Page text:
The Woodland Story. Gathering nuts and berries has never been so rewarding. Some are delicately enameled, others intricately set with gemstones. The oak leaves and pine cones, blackberries and gooseberries, acorns and mushrooms in this whimsical collection are designed by Shaun Leane and realized in 18 carat gold. Collected over time, each alluring charm lends a new appreciation of the small and myriad wonders of Britain’s woodlands.
This contemporary collection encapsulates the storm’s cyclonic energy, resulting in a beautiful maelstrom of diamonds and gold. Capturing the elemental strength, drama and beauty of the storm, utilizing the skills of master jewelers, coupled with Asprey and Shaun Leane’s design expertise, Storm was created with painstaking intricacy, using the finest materials. The Storm Necklace features a complex vortex of 457 individual diamonds and delicate white gold wires which gracefully swirl to encompass a central diamond, creating the eye of the storm.
This gorgeous mixed cut ruby and diamond ring is comprised of 5 pear-shaped and 1 round cut rubies (tot 11.82cts) and 5 marquise cut diamonds (tot 2.63cts) set in Platinum
Ever since the house was founded in 1781, Asprey has continuously defined British luxury on the basis of its core values of quality, refinement and innovation. In addition to its outstanding silver, crystal and leather collections, Asprey has grown to take a premier position in the jewelry industry and also offers the most exquisite timepieces by partnering recently with Bovet 1822 and Rolex. This renowned English luxury-goods house sells mostly jewelry and accessories, but the few watches it does have are the ultimate. Exciting developments continue to take place at Asprey; it continues to celebrate the best in craftsmanship, design and materials to offer its clients objects to treasure. Expert jewelry designers, steeped in Asprey’s individualistic British style, working with the finest gems, have given Asprey its unrivaled reputation. The elegant new Asprey designs represent a continuation of a great tradition, blending experience with a spirit of artistic adventure to take the craft forward.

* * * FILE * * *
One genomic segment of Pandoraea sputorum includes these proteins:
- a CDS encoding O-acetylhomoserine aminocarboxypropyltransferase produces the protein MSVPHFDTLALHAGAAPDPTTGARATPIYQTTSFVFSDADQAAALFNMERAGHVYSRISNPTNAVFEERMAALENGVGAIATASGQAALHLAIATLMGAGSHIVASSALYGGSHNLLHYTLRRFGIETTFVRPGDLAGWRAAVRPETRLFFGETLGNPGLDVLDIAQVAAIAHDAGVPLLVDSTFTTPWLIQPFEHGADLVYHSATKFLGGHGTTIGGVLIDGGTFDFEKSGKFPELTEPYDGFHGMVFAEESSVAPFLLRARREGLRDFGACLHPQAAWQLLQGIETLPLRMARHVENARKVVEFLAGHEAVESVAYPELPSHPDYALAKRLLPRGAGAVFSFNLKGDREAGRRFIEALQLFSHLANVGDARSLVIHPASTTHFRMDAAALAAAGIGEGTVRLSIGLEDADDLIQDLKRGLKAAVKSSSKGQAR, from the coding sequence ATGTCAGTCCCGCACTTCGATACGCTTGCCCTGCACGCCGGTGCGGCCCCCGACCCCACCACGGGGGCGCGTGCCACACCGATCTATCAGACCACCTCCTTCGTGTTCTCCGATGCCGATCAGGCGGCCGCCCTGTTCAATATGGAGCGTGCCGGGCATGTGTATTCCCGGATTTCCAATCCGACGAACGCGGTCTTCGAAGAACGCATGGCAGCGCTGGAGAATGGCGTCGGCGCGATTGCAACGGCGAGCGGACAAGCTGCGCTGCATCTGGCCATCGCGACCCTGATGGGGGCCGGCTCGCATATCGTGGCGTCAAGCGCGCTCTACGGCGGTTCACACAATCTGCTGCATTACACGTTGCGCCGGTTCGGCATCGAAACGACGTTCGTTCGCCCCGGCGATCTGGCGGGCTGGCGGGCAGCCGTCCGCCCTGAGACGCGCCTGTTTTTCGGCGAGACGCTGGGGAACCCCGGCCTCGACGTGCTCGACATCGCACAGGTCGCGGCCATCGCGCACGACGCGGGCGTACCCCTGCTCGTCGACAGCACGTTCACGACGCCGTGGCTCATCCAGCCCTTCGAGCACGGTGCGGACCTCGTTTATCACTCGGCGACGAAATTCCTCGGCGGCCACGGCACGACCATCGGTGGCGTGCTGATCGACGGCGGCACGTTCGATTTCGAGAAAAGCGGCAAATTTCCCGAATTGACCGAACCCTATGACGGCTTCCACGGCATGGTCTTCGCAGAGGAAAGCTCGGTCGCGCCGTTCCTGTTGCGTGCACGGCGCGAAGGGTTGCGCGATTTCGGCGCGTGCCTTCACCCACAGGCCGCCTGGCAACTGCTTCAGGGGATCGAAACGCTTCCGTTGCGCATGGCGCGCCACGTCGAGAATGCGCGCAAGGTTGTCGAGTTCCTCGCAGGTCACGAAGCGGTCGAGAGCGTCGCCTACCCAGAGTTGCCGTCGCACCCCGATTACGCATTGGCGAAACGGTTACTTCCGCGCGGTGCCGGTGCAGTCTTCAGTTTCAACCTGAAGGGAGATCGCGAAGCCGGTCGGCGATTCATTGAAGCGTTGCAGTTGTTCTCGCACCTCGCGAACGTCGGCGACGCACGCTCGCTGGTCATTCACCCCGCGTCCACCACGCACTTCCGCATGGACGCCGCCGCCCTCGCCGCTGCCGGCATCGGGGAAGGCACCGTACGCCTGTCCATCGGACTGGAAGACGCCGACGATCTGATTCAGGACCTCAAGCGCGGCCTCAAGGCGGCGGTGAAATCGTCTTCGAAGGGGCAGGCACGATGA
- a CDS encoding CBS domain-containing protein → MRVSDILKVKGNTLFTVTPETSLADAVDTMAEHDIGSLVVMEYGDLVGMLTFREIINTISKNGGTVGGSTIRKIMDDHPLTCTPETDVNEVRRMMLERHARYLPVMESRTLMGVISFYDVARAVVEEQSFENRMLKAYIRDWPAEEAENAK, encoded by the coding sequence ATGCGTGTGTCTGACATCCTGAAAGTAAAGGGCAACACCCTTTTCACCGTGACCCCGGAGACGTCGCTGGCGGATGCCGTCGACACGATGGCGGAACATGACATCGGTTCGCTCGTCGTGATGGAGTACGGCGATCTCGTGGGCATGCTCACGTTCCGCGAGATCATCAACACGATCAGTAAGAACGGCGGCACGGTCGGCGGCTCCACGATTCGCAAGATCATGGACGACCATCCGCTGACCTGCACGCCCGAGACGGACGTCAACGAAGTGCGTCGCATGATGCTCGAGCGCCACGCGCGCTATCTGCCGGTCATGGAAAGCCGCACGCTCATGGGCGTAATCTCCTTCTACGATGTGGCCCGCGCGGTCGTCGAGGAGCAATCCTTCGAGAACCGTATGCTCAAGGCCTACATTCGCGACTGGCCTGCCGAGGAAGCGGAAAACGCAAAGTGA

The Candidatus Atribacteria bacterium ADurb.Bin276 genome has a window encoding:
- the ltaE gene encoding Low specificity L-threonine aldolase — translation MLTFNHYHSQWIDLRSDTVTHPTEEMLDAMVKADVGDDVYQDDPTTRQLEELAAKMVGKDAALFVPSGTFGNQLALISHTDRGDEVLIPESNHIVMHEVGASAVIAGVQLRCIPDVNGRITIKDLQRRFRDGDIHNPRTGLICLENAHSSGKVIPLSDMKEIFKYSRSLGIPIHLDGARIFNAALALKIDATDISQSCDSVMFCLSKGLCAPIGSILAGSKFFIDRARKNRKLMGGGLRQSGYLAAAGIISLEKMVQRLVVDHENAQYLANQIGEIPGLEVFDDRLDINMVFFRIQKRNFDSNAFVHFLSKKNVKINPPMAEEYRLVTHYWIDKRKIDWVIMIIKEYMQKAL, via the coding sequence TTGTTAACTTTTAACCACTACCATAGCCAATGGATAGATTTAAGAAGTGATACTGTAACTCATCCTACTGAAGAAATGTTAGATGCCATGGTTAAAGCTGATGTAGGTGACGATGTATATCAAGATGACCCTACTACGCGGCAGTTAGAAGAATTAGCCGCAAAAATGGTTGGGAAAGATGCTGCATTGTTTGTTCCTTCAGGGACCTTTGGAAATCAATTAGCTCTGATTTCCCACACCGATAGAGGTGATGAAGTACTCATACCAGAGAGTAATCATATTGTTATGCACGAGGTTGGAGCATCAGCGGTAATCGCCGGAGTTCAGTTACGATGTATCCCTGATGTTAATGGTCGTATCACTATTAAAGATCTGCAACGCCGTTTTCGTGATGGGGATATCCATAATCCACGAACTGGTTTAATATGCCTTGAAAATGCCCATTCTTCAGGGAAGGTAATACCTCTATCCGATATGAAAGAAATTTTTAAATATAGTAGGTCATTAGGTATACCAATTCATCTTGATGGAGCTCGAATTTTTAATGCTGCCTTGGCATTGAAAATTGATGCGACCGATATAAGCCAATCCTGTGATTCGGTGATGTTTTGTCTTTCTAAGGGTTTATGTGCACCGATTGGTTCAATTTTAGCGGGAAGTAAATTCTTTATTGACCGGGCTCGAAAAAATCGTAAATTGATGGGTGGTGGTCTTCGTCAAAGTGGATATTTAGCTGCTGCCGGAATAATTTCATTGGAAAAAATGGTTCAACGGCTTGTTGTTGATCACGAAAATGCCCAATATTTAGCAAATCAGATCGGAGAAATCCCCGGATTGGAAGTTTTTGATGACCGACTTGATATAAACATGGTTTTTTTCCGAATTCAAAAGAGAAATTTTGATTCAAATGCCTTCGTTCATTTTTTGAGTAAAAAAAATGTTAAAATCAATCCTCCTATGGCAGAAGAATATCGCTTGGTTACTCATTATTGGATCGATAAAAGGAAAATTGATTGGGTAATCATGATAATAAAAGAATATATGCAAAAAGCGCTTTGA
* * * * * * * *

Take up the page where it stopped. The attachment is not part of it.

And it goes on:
The Rosebery pearl and diamond tiara, bracelet and brooch which belonged to Hannah, Countess of Rosebery, feature sizable natural pearls and clusters of diamonds-epitomizing the grandeur of Victorian court adornment.
“The Rosebery pearl and diamond tiara, bracelet and brooch were at the heart of Lady Rosebery’s vast array of magnificent jewels, which rivaled those of the crowned heads of Europe at the time. They are a rare survival of 19th century English aristocratic splendour, as so much ancestral jewellery has been sold anonymously, remounted or broken down. Having descended through various branches of the family and survived the vicissitudes of fashion, the jewels were sold from a private collection for the first time since their creation nearly 140 years ago.” – Keith Penton, Head of Jewels Christie’s London